Every gardener knows spring is the busy season for planting, but you can save a ton of time by doing some of it in the fall. One of the season’s easiest veggies to grow: garlic.
Planting this crop in the fall produces bigger bulbs, and some gardeners even swear it tastes better than those started in spring. Ideally, you want to plant them just after the first frost, but really anytime between mid-September and the end of October should work. And if you can, put the garlic in your raised-bed garden — because it has virtually zero fungal problems, garlic can help protect your other crops as a natural pest-deterrent, prepping you for a thriving summer harvest.
How to Plant Your Garlic
Good to Know: While you can grow garlic from bulbs purchased at the grocery store, it likely won’t grow as well as those sold at your local garden center. Garlic bought at the store is often shipped across the country (or across the world), meaning it’s designed to grow in a climate much different than your own.
1. Plant in Rich, Loamy Soil
We know what you’re thinking: soil is soil, right? Not exactly. Soil vastly differs from region to region, and different plants have different soil needs. For example: the dry, sandy soil succulents crave won’t support garlic, and vice versa. Garlic grows best in nutrient-rich soil mixed with compost, aged manure or fertilizer.
2. Till Your Garden
Before planting, it’s important to till your garden so the soil mixes with organic matter, removes weeds and breaks up any large chunks of soil or rocks in your bed. You only need to sift the top soil (so less than 12″ deep) and it’ll be prime for planting.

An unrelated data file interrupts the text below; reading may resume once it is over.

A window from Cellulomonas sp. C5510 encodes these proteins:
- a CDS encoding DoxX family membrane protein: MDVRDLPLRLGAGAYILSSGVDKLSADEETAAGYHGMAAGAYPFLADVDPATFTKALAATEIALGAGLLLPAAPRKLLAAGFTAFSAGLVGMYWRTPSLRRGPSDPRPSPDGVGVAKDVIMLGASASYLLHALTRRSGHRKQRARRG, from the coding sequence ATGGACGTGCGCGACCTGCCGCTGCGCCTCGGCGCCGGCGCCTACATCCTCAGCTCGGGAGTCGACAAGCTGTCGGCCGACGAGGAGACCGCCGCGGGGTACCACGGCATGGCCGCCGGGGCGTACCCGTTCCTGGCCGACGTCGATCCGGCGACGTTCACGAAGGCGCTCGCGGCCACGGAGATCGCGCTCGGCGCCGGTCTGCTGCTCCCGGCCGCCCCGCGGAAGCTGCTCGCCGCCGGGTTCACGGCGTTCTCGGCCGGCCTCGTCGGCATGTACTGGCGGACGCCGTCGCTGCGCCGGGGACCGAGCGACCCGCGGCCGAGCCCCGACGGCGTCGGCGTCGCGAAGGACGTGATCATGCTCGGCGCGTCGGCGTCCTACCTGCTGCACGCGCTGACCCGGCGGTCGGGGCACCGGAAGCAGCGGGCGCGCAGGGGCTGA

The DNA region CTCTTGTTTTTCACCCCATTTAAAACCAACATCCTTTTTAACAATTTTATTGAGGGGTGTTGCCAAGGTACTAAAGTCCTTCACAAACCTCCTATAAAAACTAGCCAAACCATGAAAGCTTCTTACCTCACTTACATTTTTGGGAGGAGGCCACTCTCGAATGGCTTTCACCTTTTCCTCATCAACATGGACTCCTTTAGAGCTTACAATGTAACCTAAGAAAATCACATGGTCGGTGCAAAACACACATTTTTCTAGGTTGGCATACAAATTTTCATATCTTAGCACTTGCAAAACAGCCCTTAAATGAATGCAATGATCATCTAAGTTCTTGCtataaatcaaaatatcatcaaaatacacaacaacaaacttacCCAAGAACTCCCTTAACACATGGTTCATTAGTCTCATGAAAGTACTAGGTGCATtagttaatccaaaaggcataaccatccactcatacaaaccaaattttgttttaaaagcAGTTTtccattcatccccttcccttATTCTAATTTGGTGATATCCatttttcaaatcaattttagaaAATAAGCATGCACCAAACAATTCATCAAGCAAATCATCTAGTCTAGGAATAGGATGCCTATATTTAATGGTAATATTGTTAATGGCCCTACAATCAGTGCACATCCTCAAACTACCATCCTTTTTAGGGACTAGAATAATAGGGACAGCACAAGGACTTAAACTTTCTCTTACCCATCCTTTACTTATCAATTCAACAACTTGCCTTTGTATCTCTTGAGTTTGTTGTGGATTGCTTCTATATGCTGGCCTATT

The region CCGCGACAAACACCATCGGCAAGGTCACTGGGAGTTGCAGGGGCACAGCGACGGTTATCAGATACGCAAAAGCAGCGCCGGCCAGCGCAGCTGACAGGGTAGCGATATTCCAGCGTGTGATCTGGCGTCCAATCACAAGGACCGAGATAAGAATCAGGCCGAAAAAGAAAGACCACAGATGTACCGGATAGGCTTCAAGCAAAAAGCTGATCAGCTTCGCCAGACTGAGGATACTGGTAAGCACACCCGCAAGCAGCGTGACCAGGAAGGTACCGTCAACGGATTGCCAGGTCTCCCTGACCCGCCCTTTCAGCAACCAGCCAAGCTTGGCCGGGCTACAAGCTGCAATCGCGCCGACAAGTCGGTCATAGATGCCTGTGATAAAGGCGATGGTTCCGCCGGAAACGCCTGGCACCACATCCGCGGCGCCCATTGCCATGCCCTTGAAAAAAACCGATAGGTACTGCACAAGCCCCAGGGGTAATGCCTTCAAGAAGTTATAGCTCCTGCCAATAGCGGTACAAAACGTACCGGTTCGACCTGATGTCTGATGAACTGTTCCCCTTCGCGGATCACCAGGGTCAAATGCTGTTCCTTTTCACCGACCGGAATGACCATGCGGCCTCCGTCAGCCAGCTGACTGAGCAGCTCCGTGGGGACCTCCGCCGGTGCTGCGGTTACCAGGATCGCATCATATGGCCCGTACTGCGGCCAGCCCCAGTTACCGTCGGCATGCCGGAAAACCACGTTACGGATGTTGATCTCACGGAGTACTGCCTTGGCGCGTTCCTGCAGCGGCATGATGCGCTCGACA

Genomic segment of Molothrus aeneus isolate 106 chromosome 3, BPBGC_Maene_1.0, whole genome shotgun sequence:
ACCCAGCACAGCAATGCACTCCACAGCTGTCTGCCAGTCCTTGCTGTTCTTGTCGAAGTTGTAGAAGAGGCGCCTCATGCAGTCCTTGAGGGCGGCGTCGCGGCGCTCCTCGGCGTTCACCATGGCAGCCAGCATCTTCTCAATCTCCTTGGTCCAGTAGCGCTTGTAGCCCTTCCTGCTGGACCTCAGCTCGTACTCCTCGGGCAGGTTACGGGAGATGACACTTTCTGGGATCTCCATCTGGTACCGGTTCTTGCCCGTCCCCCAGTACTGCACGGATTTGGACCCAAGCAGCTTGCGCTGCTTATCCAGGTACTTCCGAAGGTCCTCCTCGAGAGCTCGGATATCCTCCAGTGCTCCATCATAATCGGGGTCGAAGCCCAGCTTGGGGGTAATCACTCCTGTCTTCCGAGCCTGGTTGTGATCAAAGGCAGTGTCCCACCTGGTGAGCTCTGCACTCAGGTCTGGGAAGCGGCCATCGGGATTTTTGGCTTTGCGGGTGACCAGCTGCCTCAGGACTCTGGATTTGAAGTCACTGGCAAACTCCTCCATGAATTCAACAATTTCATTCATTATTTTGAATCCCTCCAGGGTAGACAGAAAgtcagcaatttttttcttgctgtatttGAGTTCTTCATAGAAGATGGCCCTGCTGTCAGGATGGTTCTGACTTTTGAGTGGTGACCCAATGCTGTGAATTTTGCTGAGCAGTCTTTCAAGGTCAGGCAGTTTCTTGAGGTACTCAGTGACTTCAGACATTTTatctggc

3. Break the Cloves
Planting garlic is totally hassle-free — the only tool you need is a spade , and if you don’t have one of those, you can even just use your hands. Simply break the garlic cloves away from the bulb (leaving the skin on) and plant each one pointy side up. The cloves should be planted 2″ deep and 6″ apart to give each plenty of room to grow.
4. Prep for Overwintering
It’s important to protect your garlic (and any other crops planted in the fall) from harsh winter elements. Water the bed well, then cover the garlic with 6″ of mulch for overwintering. In a few weeks you might see shoots poking out of the mulch, but this will stop as the weather gets colder.
5. Come Back in the Spring
In the spring, remove the mulch you added for overwintering. The shoots will re-appear and the bulbs will continue to develop until early or mid summer. You’ll know they’re ready to harvest after the outer layer of the shoots have died back.